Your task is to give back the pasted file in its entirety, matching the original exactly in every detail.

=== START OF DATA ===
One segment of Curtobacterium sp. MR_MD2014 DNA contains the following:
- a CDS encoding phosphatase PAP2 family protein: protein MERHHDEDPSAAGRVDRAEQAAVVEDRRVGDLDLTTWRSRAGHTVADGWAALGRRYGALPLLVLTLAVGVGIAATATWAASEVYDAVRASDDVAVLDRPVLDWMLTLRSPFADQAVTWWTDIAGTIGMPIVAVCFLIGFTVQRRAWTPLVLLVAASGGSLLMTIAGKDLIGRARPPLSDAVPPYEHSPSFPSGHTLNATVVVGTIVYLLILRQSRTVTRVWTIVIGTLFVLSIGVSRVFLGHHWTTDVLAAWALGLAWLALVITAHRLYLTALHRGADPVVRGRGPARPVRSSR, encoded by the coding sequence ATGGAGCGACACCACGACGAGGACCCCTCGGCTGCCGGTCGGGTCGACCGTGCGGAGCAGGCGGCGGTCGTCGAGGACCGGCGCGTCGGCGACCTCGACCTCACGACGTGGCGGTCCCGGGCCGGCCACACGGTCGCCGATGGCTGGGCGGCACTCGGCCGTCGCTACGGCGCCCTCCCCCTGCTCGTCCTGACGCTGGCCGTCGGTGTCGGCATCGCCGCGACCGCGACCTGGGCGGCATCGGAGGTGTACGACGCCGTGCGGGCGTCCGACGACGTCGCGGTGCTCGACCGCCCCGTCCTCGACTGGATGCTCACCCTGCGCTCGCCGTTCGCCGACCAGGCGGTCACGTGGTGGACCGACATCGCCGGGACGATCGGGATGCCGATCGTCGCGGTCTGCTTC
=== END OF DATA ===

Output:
One segment of Curtobacterium sp. MR_MD2014 DNA contains the following:
- a CDS encoding phosphatase PAP2 family protein: protein MERHHDEDPSAAGRVDRAEQAAVVEDRRVGDLDLTTWRSRAGHTVADGWAALGRRYGALPLLVLTLAVGVGIAATATWAASEVYDAVRASDDVAVLDRPVLDWMLTLRSPFADQAVTWWTDIAGTIGMPIVAVCFLIGFTVQRRAWTPLVLLVAASGGSLLMTIAGKDLIGRARPPLSDAVPPYEHSPSFPSGHTLNATVVVGTIVYLLILRQSRTVTRVWTIVIGTLFVLSIGVSRVFLGHHWTTDVLAAWALGLAWLALVITAHRLYLTALHRGADPVVRGRGPARPVRSSR, encoded by the coding sequence ATGGAGCGACACCACGACGAGGACCCCTCGGCTGCCGGTCGGGTCGACCGTGCGGAGCAGGCGGCGGTCGTCGAGGACCGGCGCGTCGGCGACCTCGACCTCACGACGTGGCGGTCCCGGGCCGGCCACACGGTCGCCGATGGCTGGGCGGCACTCGGCCGTCGCTACGGCGCCCTCCCCCTGCTCGTCCTGACGCTGGCCGTCGGTGTCGGCATCGCCGCGACCGCGACCTGGGCGGCATCGGAGGTGTACGACGCCGTGCGGGCGTCCGACGACGTCGCGGTGCTCGACCGCCCCGTCCTCGACTGGATGCTCACCCTGCGCTCGCCGTTCGCCGACCAGGCGGTCACGTGGTGGACCGACATCGCCGGGACGATCGGGATGCCGATCGTCGCGGTCTGCTTC